Nicholas Courtney was a longtime working actor in England, portraying dozens of leading and supporting roles in theater, television, and movies -- but he was most well known around the world, as well as in England, for playing Brigadier Alistair Gordon Lethbridge-Stewart on the long-running BBC series Doctor Who. The son of a British diplomat, he was born in Cairo, Egypt. His father had been a career military man before entering the diplomatic service, and one of his uncles was an Air Chief Marshall in the Royal Air Force -- and although Courtney never aspired to a military career, he did observe their respective behavior, which served him well later in life. Courtney turned to acting after 18 months in the British army. With extensive stage experience behind him, he made his television debut in 1957, and quickly moved into motion pictures as well. He was busy in film and, especially, television over the next decade, including a role in a 1965 episode of Doctor Who as Space Security Agent Bret Vyon, working alongside original series star William Hartnell. That performance impressed the producers sufficiently so that, when planning the series' 1968 run, as a result of a last-minute shift in another actor's availability, Courtney inherited the part of Colonel (later Brigadier) Lethbridge-Stewart.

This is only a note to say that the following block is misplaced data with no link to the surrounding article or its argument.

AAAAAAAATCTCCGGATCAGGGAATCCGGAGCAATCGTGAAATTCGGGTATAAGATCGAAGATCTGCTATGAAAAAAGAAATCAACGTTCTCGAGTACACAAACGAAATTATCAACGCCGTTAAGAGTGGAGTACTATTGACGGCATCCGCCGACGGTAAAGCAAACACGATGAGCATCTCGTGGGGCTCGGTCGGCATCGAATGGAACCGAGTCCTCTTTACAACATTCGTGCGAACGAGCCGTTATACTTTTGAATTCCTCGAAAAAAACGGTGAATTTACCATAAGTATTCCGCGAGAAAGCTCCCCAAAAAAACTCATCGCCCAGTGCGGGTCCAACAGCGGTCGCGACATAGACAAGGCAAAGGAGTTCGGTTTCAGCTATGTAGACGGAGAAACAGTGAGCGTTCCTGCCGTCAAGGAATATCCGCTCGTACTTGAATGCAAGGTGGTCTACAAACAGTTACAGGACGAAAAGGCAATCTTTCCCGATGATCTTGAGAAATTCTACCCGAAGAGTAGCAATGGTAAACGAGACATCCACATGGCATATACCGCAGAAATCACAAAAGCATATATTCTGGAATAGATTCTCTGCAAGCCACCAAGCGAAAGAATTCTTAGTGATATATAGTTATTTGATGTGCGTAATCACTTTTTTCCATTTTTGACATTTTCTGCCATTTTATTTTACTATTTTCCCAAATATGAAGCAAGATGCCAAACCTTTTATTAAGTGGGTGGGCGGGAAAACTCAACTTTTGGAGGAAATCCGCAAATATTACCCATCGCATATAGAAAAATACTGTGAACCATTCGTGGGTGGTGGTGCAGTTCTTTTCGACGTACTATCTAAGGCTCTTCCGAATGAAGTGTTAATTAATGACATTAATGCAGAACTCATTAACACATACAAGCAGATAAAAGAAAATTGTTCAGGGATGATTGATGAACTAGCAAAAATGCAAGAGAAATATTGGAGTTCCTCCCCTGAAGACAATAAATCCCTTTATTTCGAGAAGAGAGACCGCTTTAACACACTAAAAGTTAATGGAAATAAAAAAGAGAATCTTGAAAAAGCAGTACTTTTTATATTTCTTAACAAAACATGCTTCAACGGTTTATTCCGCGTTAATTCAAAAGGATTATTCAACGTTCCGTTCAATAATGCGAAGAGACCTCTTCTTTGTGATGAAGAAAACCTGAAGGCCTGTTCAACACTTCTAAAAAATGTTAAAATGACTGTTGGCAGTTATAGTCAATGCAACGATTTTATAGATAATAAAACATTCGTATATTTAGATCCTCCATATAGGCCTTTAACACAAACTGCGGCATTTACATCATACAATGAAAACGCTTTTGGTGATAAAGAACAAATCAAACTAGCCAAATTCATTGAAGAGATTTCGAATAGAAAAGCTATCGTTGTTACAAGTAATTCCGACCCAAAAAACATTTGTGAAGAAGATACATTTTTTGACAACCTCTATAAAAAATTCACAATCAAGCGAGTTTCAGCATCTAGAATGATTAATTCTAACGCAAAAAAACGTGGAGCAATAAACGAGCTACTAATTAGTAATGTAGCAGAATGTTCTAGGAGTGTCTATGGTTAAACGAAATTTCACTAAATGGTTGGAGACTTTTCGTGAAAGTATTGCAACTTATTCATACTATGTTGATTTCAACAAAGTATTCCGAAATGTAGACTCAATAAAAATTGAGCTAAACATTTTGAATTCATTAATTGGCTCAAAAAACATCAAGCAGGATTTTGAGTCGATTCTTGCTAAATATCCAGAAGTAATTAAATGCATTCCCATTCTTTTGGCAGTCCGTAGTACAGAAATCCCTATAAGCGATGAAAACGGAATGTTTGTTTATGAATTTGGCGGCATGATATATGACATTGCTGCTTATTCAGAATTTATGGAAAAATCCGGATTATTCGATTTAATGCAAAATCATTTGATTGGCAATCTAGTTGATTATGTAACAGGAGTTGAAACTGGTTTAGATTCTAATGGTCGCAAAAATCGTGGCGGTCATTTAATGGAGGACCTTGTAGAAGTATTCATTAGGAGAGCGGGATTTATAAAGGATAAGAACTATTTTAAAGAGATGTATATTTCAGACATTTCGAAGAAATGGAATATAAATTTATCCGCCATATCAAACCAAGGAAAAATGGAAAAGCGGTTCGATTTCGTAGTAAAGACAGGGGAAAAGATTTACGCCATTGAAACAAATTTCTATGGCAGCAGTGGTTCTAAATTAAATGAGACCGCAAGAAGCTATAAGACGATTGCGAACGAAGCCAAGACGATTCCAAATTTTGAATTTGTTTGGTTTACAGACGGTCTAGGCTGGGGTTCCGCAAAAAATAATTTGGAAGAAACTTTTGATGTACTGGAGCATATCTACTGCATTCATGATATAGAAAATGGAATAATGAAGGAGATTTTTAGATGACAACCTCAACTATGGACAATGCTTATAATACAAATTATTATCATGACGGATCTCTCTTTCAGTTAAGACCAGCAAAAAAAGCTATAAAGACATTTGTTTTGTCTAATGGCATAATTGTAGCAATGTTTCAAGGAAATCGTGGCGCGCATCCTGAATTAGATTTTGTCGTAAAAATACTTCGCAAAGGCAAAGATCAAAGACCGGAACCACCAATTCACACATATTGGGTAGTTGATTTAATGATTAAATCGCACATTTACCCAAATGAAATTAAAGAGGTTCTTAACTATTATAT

This proved to be the role of a lifetime, as the co-star of one of the BBC's most popular series. Courtney brought his acting experience, as well as his recollections of his father's and uncle's approaches to their respective careers to his portrayal. The brigadier is the head of a top-secret military division known as UNIT (United Nations Intelligence Taskforce), organized to investigate and deal with threats that fall outside of the range and experience of the conventional military and intelligence services. Courtney symbolized cool British professionalism and efficiency, bringing a good deal of humanity to the portrayal and never letting the character of the brigadier turn into caricature. He proved extremely popular with both the viewers and the producers, and went on to portray the UNIT leader in dozens upon dozens of episodes of the series across the next decade or more. Courtney ultimately played hundreds of roles in a career of nearly 50 years on the stage, in films, and on television -- including regular work in such popular series as The Two Ronnies, and appearances during the 1960s on The Champions and The Avengers -- but it would be Lethbridge-Stewart by which he would be best known around the world. And his fame was sufficient to justify his writing an autobiography, Five Rounds Rapid (1998), which he updated in 2005 as Still Getting Away With It. He passed away in 2011 after a long illness.